Subsequently, it became obvious that middle-range turnover garden centres were vulnerable — and so it has proved as the pioneer generation have sold out to multiple retailers. The big destination centres are increasingly dependent on coffee shops and Christmas sales, which poses the big question: "What future for plant sales?"
Few of us foresaw the potential of TV shopping channels, online retailing continues to make headway, and mail order offers potential, especially when selling to the better off, older generation.
National flower shows look to have the smell of death about them as floral marquee exhibitors steadily decline in number, size of exhibits shrink and aisles get wider. Two years ago I thought the RHS garden shows were the way forward with ready-made, low-cost sites and services available.
But visiting the Hyde Hall Flower Show this year I am now not so sure. The absence of judging and award for display quality is allowing standards to slip. Further, the Society can hardly expect exhibitors to make an effort when it erects a large marquee and stocks it with container plants to sell in direct competition with small nursery exhibitors.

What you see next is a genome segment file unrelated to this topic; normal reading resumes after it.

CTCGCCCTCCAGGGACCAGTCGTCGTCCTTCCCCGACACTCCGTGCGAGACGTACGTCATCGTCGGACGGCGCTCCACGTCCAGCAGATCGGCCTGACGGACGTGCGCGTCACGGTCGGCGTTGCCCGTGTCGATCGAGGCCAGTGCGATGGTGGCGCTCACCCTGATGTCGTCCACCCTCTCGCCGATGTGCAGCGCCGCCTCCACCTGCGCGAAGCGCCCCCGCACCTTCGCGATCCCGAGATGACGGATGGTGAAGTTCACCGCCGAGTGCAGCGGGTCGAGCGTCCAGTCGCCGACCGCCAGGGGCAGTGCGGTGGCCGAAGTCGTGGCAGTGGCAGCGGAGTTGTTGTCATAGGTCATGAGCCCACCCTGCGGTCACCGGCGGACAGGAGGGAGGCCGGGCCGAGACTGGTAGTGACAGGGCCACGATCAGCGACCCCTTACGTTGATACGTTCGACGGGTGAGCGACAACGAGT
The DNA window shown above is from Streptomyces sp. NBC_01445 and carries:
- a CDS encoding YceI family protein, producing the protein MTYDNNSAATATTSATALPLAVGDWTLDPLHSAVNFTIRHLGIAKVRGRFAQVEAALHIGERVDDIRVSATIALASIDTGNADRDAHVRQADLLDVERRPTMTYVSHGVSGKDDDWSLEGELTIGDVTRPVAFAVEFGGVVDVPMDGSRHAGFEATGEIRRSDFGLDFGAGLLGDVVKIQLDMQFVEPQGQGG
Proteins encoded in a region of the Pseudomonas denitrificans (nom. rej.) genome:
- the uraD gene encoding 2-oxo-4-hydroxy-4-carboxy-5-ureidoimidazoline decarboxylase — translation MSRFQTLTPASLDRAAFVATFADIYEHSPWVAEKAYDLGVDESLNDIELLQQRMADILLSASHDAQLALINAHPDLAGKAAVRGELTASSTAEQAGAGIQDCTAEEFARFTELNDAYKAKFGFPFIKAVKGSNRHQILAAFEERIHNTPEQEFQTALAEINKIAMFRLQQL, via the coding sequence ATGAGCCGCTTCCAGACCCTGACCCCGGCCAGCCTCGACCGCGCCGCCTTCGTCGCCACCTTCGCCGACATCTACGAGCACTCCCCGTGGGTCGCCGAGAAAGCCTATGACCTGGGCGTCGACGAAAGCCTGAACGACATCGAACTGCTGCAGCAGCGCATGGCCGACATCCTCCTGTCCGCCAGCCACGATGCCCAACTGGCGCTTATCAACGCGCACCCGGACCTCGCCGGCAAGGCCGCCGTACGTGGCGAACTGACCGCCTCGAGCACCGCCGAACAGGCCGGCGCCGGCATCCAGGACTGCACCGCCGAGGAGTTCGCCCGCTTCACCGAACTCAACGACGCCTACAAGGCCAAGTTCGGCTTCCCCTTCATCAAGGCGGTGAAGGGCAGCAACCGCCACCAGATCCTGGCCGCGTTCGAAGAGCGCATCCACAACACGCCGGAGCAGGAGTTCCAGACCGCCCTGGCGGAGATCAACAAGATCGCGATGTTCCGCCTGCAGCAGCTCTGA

Now one of the big chains has independent consultants sitting in on buying negotiations, telling experienced horticulturists how to do their job and insisting on a three per cent cut in prices for the coming year. We all know where that will lead.
What future, then, for a UK wholesale nursery growing to a high standard? My advice would be to team up with an online provider and sell direct.Peter Seabrook is a gardening writer and broadcaster